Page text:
Journal of Chinese Integrative Medicine ›› 2010, Vol. 8 ›› Issue (10): 917-927.

• Systematic Review •

### Integrated traditional Chinese and Western medicine versus Western medicine in treatment of arteriosclerosis obliterans: A systematic review of randomized controlled trials

Xue-mei Youa, Xiao Qina, Zhi-yong Dongb, Guan-liang Wangb

1. a Department of Hepatobiliary Surgery, the First Affiliated Hospital, Guangxi Medical University, Nanning 530021, Guangxi Province, China
b Department of Traditional Chinese Medicine, Changhai Hospital, Second Military Medical University, Shanghai 200433, China
• Received:2010-03-09 Accepted:2010-05-07 Online:2010-10-20 Published:2010-10-15

Background

The conventional therapy for arteriosclerosis obliterans (ASO) is Western medicine. However, it has some adverse effects and does not respond to some patients, and it is also very expensive.
Objective

To evaluate the efficacy of integrated traditional Chinese (TCM) and Western medicine (WM) in treatment of ASO.
Search strategy

Electronic and manual searches were conducted and the searches ended on May 20, 2009.
Inclusion criteria

We included randomized controlled trials (RCT) evaluating integrated TCM and WM (as treatment group) versus WM used alone (as control group), and no language limits were set.
Data extraction and analysis

Selection of trials for inclusion, assessment for methodological quality, data extraction and data syntheses were conducted according to protocol of a Cochrane systematic review by the authors.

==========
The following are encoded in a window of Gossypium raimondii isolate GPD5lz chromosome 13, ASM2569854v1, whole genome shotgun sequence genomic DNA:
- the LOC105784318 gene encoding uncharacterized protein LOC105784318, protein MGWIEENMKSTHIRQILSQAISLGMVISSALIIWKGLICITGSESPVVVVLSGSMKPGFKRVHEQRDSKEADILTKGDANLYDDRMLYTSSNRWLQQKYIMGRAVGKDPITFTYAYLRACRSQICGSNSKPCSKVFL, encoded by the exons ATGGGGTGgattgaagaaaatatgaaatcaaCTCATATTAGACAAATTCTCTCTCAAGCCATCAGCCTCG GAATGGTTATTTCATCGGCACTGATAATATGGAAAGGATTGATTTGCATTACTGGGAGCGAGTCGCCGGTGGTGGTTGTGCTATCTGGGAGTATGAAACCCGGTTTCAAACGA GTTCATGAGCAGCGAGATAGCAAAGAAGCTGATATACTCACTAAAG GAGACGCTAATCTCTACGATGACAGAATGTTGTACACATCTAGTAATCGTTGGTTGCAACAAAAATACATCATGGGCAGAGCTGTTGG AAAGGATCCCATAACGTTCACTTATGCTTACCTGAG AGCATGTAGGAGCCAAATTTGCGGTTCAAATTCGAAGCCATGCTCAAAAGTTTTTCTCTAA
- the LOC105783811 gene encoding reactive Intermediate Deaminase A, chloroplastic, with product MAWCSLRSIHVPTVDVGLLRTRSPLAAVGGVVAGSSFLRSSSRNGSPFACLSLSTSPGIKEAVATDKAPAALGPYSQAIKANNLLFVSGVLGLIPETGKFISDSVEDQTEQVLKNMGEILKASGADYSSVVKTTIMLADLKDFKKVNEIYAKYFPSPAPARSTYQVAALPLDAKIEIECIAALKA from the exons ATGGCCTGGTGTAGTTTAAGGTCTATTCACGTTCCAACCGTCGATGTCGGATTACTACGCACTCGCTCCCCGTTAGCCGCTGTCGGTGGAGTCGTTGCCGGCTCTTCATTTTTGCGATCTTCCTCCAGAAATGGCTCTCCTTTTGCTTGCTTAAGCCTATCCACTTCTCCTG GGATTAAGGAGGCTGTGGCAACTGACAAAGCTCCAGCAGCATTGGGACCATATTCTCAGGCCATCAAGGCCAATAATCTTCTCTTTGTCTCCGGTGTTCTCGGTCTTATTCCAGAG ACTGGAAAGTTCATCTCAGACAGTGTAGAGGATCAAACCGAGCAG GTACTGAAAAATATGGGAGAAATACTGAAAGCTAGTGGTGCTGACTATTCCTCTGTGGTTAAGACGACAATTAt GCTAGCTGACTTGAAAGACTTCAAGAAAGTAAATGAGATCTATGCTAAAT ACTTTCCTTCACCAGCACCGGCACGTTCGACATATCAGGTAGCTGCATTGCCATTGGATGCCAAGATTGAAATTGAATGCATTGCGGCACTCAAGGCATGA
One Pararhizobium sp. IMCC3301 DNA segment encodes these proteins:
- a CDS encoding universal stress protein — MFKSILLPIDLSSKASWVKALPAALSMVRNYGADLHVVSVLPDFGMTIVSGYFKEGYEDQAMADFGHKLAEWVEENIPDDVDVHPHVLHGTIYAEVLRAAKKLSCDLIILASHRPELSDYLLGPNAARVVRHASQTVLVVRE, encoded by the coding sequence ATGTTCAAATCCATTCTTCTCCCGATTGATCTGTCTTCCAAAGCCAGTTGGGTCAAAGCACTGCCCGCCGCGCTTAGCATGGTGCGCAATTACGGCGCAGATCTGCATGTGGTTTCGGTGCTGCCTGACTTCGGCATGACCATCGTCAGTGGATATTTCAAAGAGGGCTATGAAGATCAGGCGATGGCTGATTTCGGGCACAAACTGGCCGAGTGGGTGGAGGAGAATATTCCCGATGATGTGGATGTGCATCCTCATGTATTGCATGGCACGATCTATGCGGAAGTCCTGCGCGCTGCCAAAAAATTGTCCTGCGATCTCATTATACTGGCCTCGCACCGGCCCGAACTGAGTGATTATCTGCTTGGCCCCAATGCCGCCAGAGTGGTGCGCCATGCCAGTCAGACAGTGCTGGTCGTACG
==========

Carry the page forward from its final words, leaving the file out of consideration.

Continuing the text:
Results

Thirteen RCT were included, which encompassed a total of 968 patients. The results showed that all of the 13 included trials did not report mortality rate of ASO. The studies displayed that the amputation rate in the treatment group was lower than that in the control group, but there was no statistical significance. Ten studies adopted inefficiency analysis and 2 of them showed that the ineffective rate in the treatment group was lower than that in the control group, and the relative risk (RR) and 95% CI were 0.36 [0.13, 0.99]. We performed descriptive analysis on other 8 studies; analyses of secondary outcomes such as intermittent claudication, ankle brachial index, high-density lipoprotein (HDL), and low-density lipoprotein (LDL) showed that integrated TCM and WM therapy was more effective than WM treatment alone; one study showed that WM was better than integrated TCM and WM therapy in decreasing the content of fibrinogen. All of the included trials did not report any critical adverse reactions occurred in the treatment group.
Conclusion

The current evidence shows that integrated TCM and WM therapy is safe and effective in treating ASO, and tends to reduce amputation rate, improve intermittent claudication, decrease the levels of fibrinogen, HDL and LDL, and increase ankle brachial index, without obvious adverse reactions. Due to the low methodological quality of trials included, more prospective, multicenter, large-scale, high-quality RCTs are needed.